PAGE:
What does a loblolly pine have to do with an appraisal?


It’s such a good question, and a month ago I would have told you I have no idea, or asked you what a loblolly pine is. I‘m currently the listing agent of the most adorable renovated College Park bungalow. It’s your classic 2 bedroom, 1 bathroom 1100 square foot home located just steps from Dartmouth Park in what has become one of the most popular zip codes in Orlando. It’s a well done renovation and sits on a nice deep lot with a detached two car garage in the back. One side of this garage is finished off with some nice flooring, cute light fixtures and its own air conditioning system. This is all gravy and the space wasn’t listed or marketed with this square footage included. I listed this home on a Wednesday and received a full price offer on Thursday morning, the buyers were qualified for a VA loan, sellers were thrilled. That next week we sailed through inspections with a small wood rot repair. My husband and I talk about how every once in awhile you get a sweet deal, solid property, amicable buyers and sellers, smooth sailing! I thought I was in the middle of one of those rare gems.. and the only thing left was opening the door for the appraiser. I went and met the appraiser at the home on a day when there was a wild bear roaming the streets of College Park and as weird as that sounds, it was more normal than the conversation I had with this guy. I greeted him with a smile and a folder full of comparably sold properties. I was hoping to push for a nice adjustment for that finished space in the garage. We were at a pretty high dollar per square foot but with the finishes, the lot and that nice bonus space I thought we could easily hit the purchase price. I asked the appraiser about that space and with a deep southern accent he explained to me, rather condescendingly that trying to give an air conditioned, finished bonus space value is like when he and his wife moved to Florida from south Georgia and they fell in love and bought a home in Orlando because it had loblolly pines in the yard. Huh?! That was my first clue..The conversation went downhill from there and I actually told the guy it was a pleasure, handed him my folder and headed out. 6 days later we got the appraisal and not only had Mr. Loblolly not given the bonus space any value, he had decreased the homes heated square footage. Now follow me for a second, this home is a block home and in College park, many of the homes had old porches or florida rooms that have been enclosed long ago and are under air. This home has a 125 square foot room on the front that has air conditioning and is on public record as part of the living space. Our appraisal decreased the square footage to just over 1000. When you’re talking about $248 per square foot and you “lob” off 117 square feet, well you do the math. Appraisal came in short, deal fell apart, both buyer and seller were frustrated  and complaints were filed but so much for that smooth sailing. Since then I have spoken with four different appraisers and talked with both city and county officials and been told by all that the square footage of the home is exactly as it is listed in public record. Thankfully with solid marketing the home has gone pending again. Getting a home from listing to closing is complicated but with the help and perseverance of a knowledgeable real estate agent it will happen!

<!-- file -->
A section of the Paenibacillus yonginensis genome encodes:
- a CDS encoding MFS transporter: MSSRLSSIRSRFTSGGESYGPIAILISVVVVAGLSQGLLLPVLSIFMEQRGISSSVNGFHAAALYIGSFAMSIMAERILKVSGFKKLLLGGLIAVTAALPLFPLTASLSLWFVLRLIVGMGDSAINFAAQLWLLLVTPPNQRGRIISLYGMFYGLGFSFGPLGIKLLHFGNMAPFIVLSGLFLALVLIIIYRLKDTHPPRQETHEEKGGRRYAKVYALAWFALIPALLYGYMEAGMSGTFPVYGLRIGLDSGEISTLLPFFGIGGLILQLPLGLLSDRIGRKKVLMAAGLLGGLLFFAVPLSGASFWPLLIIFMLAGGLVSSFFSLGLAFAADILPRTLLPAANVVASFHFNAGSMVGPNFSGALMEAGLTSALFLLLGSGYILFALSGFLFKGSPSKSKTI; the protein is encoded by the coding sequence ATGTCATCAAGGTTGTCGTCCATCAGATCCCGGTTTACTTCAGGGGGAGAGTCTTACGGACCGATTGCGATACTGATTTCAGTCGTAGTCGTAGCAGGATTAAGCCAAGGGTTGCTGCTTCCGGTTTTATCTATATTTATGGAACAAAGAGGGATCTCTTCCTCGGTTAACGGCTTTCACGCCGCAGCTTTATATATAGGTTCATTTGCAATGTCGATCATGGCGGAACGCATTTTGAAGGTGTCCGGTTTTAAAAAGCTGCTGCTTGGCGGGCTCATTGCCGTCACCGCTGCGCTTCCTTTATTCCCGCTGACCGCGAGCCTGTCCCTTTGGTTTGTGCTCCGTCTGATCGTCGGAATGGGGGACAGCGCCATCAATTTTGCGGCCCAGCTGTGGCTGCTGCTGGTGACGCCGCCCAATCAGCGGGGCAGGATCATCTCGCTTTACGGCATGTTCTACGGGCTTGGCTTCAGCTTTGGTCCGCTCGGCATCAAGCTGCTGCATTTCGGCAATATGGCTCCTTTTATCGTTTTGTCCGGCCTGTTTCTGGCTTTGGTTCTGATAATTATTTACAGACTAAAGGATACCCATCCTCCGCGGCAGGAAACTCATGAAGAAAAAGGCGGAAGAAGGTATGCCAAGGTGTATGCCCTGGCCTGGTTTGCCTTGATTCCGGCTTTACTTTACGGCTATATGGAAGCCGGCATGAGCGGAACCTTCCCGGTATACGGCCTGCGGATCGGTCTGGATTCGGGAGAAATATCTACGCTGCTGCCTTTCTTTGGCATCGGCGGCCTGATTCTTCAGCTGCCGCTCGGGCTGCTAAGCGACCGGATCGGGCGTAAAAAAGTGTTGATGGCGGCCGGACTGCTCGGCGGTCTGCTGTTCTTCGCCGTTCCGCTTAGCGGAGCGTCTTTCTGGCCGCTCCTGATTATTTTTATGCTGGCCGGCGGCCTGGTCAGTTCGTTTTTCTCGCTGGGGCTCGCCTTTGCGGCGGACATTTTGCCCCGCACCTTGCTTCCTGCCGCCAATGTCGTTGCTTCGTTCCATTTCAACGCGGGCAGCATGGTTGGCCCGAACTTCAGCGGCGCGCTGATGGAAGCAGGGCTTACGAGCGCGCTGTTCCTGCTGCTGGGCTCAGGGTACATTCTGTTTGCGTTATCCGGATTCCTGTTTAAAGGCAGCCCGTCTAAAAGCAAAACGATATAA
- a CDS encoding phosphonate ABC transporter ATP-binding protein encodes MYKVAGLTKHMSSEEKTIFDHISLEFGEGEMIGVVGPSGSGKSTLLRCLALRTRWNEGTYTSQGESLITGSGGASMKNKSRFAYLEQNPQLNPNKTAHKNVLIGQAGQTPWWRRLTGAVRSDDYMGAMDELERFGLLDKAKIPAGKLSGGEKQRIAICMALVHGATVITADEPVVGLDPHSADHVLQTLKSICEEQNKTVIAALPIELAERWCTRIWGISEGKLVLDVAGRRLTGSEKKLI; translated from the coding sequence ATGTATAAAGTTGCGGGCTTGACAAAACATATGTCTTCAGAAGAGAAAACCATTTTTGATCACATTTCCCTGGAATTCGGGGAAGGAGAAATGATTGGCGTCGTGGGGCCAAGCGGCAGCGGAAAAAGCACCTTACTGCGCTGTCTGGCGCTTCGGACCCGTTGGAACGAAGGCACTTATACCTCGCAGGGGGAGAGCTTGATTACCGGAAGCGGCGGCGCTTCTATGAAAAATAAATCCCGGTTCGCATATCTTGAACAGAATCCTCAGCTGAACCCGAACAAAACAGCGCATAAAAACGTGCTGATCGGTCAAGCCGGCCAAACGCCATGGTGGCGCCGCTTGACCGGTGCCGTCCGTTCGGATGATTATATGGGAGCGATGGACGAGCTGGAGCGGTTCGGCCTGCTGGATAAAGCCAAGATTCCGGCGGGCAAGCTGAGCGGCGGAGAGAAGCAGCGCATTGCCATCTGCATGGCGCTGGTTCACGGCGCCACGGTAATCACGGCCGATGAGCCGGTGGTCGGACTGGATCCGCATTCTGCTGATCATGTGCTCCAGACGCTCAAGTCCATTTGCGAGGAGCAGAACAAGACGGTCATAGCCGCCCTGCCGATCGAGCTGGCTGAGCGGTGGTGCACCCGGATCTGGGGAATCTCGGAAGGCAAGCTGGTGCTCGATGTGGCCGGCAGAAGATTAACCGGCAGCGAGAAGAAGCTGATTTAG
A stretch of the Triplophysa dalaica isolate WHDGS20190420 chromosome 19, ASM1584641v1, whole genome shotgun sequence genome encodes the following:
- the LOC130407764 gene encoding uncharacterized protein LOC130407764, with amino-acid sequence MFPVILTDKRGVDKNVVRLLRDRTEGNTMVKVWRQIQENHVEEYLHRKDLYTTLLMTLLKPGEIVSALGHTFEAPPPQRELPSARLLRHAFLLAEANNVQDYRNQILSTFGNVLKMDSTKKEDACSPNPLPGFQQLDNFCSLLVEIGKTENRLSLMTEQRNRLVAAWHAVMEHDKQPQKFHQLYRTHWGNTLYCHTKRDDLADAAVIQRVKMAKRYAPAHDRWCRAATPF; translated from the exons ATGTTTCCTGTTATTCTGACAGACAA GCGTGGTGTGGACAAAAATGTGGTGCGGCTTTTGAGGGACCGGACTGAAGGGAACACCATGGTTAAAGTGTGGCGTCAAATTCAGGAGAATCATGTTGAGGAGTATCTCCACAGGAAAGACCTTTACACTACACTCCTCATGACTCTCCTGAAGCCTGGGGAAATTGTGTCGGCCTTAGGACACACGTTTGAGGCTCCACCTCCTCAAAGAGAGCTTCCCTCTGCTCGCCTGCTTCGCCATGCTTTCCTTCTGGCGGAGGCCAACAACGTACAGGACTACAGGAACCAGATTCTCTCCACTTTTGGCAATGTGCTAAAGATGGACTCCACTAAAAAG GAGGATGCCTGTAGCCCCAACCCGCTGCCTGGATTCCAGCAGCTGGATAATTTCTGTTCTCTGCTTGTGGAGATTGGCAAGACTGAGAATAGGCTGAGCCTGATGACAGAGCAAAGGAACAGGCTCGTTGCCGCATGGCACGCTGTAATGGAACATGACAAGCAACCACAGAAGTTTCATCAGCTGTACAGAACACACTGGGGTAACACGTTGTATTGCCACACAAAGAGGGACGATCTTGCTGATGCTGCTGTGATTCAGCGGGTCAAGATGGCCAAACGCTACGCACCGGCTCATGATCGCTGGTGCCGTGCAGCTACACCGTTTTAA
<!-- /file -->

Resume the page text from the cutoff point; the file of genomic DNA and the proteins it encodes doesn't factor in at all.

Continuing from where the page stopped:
Don’t let your septic tank be a smelly surprise!